Timothy Taylor adds to pub portfolio with Grassington site: Brewer and retailer Timothy Taylor has added to its pub portfolio after acquiring The Devonshire Hotel in Grassington, North Yorkshire. The company, which has 18 other pubs, has bought the property in the Yorkshire Dales National Park, which will be part of its tenanted division. The pub will be closed for a short time while essential work takes place but on reopening it will feature several additional beers from Timothy Taylor as well as an extensive menu of freshly prepared food using locally sourced produce. Chief executive Tim Dewey said: “We are delighted to have purchased such a beautiful pub in the heart of a thriving community, which attracts large numbers of tourists. We will have to close the pub initially for essential works but once these have been undertaken we will reopen the Devonshire while we work with local partners to plan and implement a full refurbishment programme which will take us through into 2016.” Timothy Taylor’s has two managed houses – The Woolly Sheep in Skipton and Lord Rodney in Keighley, with the remaining 16 being run by tenants.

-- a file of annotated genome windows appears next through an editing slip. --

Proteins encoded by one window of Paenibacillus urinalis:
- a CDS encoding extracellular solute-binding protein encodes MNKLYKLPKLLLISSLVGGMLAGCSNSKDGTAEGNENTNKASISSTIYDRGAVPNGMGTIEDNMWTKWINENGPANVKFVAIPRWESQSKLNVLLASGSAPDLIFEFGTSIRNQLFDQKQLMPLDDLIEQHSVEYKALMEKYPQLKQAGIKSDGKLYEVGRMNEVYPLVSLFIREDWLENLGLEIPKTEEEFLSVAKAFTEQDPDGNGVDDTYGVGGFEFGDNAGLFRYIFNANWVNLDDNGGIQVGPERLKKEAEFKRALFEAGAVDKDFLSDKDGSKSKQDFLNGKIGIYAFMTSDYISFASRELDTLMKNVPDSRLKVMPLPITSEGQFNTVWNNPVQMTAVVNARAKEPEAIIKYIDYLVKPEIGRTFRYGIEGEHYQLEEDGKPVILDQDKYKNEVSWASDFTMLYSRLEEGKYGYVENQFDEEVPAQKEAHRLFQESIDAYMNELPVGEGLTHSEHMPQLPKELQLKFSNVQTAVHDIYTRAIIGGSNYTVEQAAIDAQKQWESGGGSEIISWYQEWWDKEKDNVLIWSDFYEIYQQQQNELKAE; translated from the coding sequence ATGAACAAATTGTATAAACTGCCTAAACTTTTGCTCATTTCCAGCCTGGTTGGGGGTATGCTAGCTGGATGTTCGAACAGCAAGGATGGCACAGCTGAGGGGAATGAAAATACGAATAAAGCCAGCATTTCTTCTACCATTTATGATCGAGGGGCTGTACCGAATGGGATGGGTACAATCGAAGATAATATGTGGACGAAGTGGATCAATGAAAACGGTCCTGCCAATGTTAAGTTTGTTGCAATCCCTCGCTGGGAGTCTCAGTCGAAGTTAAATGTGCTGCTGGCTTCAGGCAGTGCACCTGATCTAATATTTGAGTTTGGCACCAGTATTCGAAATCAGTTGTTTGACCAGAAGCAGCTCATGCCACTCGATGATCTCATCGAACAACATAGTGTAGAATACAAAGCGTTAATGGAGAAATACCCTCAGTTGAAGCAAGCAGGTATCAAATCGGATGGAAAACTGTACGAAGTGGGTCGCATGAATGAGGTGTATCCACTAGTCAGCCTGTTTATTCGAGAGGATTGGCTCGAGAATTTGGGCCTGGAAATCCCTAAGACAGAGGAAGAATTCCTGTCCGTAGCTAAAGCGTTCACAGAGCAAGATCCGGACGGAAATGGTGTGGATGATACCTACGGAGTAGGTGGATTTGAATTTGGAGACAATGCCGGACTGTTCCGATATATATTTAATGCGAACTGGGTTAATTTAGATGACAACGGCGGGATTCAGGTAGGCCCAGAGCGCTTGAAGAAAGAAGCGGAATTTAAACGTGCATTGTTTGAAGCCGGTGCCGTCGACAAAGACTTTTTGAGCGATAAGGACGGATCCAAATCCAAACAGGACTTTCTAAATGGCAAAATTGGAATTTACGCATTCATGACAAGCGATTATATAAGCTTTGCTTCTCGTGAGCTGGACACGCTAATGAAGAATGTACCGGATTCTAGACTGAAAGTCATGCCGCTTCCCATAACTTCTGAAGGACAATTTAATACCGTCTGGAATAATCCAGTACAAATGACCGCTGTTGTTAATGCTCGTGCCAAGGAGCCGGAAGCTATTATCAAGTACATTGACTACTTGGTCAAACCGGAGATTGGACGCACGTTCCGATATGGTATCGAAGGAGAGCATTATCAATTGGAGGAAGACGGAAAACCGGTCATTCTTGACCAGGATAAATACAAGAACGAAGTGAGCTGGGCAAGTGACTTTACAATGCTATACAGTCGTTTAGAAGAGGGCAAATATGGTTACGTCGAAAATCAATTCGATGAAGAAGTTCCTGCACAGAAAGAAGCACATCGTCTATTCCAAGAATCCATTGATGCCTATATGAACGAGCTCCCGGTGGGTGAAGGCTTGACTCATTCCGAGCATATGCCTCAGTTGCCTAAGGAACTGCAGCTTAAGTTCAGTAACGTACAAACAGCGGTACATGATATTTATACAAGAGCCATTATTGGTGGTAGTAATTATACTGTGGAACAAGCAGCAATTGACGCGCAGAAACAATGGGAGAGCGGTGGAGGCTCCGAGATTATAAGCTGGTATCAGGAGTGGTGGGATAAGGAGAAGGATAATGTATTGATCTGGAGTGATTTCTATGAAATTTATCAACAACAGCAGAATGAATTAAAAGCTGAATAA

Gourmet grilled cheese restaurant concept Pickle & Toast to launch in London:
Pickle & Toast, a new gourmet grilled cheese sandwich restaurant concept, is set to open in London next month. The restaurant, founded by London-born brothers Sanjay and Rajeeve Ahuja is launching the all-day venue in Wardour Street, Soho. The toasties, which are grilled to order, are made with Poilâne rye sourdough with toppings such as truffled mushrooms, fennel sausage or roasted red onion. The restaurant also serves breakfast including buttery croissants, available with homemade Cumberland sausage, and freshly baked pastries. Drinks will include speciality beer, micro-roast coffee, whole leaf Brew Tea and soft drinks. Rajeeve Ahuja said: “Living in New York for 18 years, I loved how food is all about pride and generosity, even at the most humble diners. Pickle & Toast is about combining that New Yorker abundance with the beautiful produce we have here in Europe to create a relaxed restaurant where delicious, wholesome food is freshly prepared all day – for everyone – to eat in or takeaway.”